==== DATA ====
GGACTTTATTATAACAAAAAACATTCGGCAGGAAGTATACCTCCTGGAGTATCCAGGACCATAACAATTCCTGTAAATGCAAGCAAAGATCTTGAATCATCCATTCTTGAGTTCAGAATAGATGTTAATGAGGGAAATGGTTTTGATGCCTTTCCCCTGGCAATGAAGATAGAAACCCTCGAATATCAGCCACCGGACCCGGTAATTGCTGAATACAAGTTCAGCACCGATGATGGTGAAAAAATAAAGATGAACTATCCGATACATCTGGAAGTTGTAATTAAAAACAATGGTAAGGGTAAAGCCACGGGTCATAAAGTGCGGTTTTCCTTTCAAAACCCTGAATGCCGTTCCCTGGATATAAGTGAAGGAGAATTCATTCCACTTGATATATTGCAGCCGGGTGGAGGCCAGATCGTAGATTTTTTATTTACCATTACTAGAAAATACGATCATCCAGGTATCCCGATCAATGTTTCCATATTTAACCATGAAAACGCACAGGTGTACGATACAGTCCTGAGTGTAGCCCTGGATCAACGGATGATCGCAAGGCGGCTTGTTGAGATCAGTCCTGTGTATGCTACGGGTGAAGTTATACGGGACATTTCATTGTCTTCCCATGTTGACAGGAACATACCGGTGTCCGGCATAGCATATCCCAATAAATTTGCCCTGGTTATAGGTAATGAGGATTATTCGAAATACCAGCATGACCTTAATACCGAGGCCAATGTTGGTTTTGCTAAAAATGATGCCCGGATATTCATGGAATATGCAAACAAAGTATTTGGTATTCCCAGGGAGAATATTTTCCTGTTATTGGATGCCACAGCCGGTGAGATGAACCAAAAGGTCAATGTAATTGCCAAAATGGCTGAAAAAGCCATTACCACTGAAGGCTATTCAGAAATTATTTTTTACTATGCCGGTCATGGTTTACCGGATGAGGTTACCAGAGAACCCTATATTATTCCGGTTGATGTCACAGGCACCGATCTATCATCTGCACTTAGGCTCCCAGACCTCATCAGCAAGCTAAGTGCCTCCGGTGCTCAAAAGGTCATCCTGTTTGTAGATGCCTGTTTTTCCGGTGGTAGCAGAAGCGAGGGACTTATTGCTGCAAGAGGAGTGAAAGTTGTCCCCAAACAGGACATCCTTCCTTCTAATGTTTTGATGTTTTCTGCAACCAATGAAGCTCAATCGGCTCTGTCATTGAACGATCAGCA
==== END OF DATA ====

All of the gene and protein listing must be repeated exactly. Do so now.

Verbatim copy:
GGACTTTATTATAACAAAAAACATTCGGCAGGAAGTATACCTCCTGGAGTATCCAGGACCATAACAATTCCTGTAAATGCAAGCAAAGATCTTGAATCATCCATTCTTGAGTTCAGAATAGATGTTAATGAGGGAAATGGTTTTGATGCCTTTCCCCTGGCAATGAAGATAGAAACCCTCGAATATCAGCCACCGGACCCGGTAATTGCTGAATACAAGTTCAGCACCGATGATGGTGAAAAAATAAAGATGAACTATCCGATACATCTGGAAGTTGTAATTAAAAACAATGGTAAGGGTAAAGCCACGGGTCATAAAGTGCGGTTTTCCTTTCAAAACCCTGAATGCCGTTCCCTGGATATAAGTGAAGGAGAATTCATTCCACTTGATATATTGCAGCCGGGTGGAGGCCAGATCGTAGATTTTTTATTTACCATTACTAGAAAATACGATCATCCAGGTATCCCGATCAATGTTTCCATATTTAACCATGAAAACGCACAGGTGTACGATACAGTCCTGAGTGTAGCCCTGGATCAACGGATGATCGCAAGGCGGCTTGTTGAGATCAGTCCTGTGTATGCTACGGGTGAAGTTATACGGGACATTTCATTGTCTTCCCATGTTGACAGGAACATACCGGTGTCCGGCATAGCATATCCCAATAAATTTGCCCTGGTTATAGGTAATGAGGATTATTCGAAATACCAGCATGACCTTAATACCGAGGCCAATGTTGGTTTTGCTAAAAATGATGCCCGGATATTCATGGAATATGCAAACAAAGTATTTGGTATTCCCAGGGAGAATATTTTCCTGTTATTGGATGCCACAGCCGGTGAGATGAACCAAAAGGTCAATGTAATTGCCAAAATGGCTGAAAAAGCCATTACCACTGAAGGCTATTCAGAAATTATTTTTTACTATGCCGGTCATGGTTTACCGGATGAGGTTACCAGAGAACCCTATATTATTCCGGTTGATGTCACAGGCACCGATCTATCATCTGCACTTAGGCTCCCAGACCTCATCAGCAAGCTAAGTGCCTCCGGTGCTCAAAAGGTCATCCTGTTTGTAGATGCCTGTTTTTCCGGTGGTAGCAGAAGCGAGGGACTTATTGCTGCAAGAGGAGTGAAAGTTGTCCCCAAACAGGACATCCTTCCTTCTAATGTTTTGATGTTTTCTGCAACCAATGAAGCTCAATCGGCTCTGTCATTGAACGATCAGCA